The TEIL curriculum was designed by and for American Indian and Alaska Native (AIAN) leaders, with their leadership and ministry formation and Indigenous theologies in mind.

“Students will experience Indigenous pedagogy not offered anywhere else in our church.”

The program gave its developers the freedom to look at why some of the courses traditionally offered in TEEM weren’t relevant to Indigenous students’ ministry and context, and what would be meaningful for their experience, said Moses Paul Peter Penumaka, director of TEEM.

“One of the first classes we offer in TEEM is ‘Ministry in Context,’ but TEIL leaders named it as ‘Ministry in Indigenous Context,’” he said. Other classes offered in the 16-course curriculum include “American Lutheranism and Indigenous History” and “Truth and Healing.”

“This program that the wisdom keepers put together is their own program,” Penumaka said. “They are defining what land, context, ministry and theology mean to them, for their own communities and their own people. So it is very unique, authentic and charismatic.”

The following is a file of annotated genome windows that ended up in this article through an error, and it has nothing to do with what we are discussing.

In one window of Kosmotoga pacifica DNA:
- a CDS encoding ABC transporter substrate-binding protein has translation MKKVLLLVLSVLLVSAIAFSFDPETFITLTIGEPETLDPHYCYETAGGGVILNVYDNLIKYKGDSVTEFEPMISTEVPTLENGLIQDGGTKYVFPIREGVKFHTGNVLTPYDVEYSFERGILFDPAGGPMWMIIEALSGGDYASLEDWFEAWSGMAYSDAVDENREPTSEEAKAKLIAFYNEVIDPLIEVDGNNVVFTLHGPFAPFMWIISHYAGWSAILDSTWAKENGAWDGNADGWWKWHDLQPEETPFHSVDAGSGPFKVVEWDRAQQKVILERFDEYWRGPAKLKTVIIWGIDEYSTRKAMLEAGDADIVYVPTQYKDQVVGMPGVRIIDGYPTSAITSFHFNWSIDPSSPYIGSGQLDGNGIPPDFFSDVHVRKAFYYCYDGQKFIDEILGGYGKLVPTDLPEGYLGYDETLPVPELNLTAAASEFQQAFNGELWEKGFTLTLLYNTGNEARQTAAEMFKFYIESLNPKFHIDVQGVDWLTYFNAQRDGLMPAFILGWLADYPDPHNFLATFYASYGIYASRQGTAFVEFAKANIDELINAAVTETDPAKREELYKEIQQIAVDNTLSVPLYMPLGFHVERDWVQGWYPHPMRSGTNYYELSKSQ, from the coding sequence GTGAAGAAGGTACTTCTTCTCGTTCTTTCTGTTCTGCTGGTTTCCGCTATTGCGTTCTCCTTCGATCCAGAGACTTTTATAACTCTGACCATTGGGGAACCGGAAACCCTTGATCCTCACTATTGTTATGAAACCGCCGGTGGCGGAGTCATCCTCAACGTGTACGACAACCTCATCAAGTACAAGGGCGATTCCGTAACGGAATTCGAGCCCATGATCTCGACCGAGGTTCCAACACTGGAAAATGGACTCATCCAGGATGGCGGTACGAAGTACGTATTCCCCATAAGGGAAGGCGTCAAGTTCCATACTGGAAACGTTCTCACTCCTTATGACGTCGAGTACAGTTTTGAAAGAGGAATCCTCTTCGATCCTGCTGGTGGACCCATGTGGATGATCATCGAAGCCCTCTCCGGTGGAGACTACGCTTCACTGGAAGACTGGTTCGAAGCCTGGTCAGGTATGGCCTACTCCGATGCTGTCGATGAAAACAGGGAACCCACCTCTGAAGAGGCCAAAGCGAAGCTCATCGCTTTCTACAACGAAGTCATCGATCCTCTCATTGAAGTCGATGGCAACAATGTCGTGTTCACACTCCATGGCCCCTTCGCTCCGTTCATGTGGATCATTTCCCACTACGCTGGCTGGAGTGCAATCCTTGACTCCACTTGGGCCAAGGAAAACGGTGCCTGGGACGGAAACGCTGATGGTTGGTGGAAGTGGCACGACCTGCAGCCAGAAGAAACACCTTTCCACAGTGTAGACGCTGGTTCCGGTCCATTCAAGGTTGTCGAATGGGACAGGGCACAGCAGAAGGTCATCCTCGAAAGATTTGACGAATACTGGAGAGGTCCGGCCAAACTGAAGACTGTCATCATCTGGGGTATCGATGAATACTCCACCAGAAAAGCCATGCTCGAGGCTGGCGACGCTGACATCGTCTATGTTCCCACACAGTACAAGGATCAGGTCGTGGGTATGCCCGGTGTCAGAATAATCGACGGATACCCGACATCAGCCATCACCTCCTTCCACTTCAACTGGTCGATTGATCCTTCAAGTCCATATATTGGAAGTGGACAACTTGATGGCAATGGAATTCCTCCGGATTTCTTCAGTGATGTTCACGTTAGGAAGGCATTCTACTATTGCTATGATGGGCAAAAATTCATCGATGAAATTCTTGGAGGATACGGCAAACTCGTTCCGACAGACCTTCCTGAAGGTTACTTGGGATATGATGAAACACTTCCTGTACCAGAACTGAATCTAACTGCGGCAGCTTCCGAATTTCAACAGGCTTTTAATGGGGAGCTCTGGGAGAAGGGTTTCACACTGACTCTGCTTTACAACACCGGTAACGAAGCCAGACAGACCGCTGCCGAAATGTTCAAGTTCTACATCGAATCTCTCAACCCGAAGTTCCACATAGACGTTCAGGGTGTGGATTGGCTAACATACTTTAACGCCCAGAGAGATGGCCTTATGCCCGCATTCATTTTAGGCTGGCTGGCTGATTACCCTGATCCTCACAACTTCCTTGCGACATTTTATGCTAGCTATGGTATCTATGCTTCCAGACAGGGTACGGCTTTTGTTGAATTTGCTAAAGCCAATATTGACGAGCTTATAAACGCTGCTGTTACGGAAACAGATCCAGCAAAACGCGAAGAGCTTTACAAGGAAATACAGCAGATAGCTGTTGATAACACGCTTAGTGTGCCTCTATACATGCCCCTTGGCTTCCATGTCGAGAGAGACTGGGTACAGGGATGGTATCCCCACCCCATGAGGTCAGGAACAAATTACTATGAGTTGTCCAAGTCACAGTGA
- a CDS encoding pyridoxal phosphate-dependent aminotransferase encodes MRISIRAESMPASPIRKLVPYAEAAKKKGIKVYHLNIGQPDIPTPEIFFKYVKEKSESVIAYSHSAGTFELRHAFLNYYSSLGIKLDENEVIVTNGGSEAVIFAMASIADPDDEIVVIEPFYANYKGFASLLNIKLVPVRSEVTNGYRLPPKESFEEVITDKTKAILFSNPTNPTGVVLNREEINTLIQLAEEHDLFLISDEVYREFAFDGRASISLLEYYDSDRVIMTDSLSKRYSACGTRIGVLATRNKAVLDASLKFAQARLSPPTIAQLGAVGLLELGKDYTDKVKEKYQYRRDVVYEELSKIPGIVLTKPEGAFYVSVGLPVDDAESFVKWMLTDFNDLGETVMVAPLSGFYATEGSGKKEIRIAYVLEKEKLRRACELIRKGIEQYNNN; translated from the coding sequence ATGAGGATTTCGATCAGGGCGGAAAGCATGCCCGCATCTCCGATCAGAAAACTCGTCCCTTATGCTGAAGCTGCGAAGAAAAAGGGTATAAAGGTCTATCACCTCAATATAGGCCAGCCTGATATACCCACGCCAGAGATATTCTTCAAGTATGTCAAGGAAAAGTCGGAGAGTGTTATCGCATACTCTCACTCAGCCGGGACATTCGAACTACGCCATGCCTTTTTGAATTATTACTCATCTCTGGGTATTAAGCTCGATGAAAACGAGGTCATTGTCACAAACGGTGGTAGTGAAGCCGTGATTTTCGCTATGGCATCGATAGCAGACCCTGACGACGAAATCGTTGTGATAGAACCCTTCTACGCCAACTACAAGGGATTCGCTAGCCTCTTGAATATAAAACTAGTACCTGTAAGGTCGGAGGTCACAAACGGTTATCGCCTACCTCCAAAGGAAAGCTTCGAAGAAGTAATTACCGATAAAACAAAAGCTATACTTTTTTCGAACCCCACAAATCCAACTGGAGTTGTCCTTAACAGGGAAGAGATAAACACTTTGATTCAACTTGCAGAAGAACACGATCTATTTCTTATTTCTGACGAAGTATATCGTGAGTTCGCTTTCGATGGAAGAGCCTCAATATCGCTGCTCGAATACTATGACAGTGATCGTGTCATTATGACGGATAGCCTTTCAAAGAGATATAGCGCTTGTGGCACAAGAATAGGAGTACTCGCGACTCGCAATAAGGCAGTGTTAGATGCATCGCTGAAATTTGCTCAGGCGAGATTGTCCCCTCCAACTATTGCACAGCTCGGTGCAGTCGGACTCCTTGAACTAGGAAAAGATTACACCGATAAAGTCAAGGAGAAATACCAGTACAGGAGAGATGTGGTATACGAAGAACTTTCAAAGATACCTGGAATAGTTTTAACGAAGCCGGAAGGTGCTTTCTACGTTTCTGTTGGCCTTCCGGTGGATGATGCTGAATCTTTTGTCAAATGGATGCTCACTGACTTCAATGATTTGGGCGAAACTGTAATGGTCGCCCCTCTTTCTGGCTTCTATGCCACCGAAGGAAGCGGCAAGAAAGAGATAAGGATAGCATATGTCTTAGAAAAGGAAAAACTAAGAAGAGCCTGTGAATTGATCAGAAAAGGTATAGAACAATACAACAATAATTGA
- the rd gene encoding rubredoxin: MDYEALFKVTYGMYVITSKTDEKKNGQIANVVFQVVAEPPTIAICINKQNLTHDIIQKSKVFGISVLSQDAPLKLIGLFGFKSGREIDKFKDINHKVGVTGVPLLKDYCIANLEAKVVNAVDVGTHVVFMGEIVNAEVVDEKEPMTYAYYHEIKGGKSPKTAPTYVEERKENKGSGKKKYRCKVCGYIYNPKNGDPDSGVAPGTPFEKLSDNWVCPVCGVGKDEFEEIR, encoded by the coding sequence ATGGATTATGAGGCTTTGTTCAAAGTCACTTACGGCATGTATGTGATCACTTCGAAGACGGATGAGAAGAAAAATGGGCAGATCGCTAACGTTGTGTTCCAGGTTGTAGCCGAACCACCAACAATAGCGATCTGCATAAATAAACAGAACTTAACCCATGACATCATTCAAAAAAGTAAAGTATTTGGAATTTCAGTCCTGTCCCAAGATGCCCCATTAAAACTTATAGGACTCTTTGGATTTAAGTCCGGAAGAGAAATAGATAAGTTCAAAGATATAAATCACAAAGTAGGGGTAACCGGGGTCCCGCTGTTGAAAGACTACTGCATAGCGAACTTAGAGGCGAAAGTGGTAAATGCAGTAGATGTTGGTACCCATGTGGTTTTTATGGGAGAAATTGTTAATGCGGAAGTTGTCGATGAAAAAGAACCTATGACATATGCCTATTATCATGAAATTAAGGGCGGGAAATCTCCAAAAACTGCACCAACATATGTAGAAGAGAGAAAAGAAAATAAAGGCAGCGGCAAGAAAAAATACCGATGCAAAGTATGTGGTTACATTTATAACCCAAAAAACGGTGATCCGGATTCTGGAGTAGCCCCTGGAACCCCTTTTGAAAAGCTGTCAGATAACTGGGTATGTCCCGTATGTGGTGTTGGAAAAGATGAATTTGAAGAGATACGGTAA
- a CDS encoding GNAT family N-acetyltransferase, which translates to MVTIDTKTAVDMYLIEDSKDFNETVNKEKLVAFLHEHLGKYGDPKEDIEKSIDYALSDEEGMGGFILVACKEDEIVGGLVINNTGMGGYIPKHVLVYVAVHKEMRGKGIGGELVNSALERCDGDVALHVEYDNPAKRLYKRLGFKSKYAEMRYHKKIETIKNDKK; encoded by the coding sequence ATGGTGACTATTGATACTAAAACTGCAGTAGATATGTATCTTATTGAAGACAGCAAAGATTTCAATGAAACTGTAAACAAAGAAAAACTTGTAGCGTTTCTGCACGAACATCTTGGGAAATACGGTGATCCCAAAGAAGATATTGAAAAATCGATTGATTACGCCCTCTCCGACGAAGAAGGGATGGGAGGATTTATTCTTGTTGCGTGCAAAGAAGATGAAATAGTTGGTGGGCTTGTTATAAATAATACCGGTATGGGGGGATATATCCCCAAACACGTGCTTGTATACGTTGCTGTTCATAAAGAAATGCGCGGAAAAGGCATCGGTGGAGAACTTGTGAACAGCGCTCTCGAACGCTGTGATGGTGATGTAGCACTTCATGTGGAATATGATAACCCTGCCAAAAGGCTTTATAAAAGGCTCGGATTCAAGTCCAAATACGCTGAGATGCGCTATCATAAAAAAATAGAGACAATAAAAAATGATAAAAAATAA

In many seminary courses, the gospel is read through a Western lens, said Penumaka. The TEIL program offers students “an education that can empower and enlighten them, that’s not enforced upon them,” he said.

Blackfox has a personal understanding of the model’s importance. “There has never been a time in my own studies where the class was made up of 100% Native students, from early childhood until graduate-level seminary classes,” he said. “So for the students in TEIL to have that opportunity is unique and will be, I believe, invaluable to the ways they learn and what they learn.”

“Strengthening our ministry”

The inaugural cohort of TEIL, comprised of 10 students representing a range of ELCA Indigenous ministries and congregations, began their program on Oct. 9, Indigenous Peoples’ Day. The program was launched with in-person classes hosted at Augustana Lutheran Church in Portland, Ore., and an opening ceremony and shared celebration attended by leaders from across the ELCA.

“The ELCA has committed to supporting Native-focused and Native-led leadership and education, and to developing future Native leaders, pastors and theologians,” said Elizabeth Eaton, ELCA presiding bishop. “The Theological Education for Indigenous Leaders program is one important way to honor that commitment. Our Indigenous leaders have vital gifts to offer this church, and the TEIL program is an opportunity to meaningfully support their development.”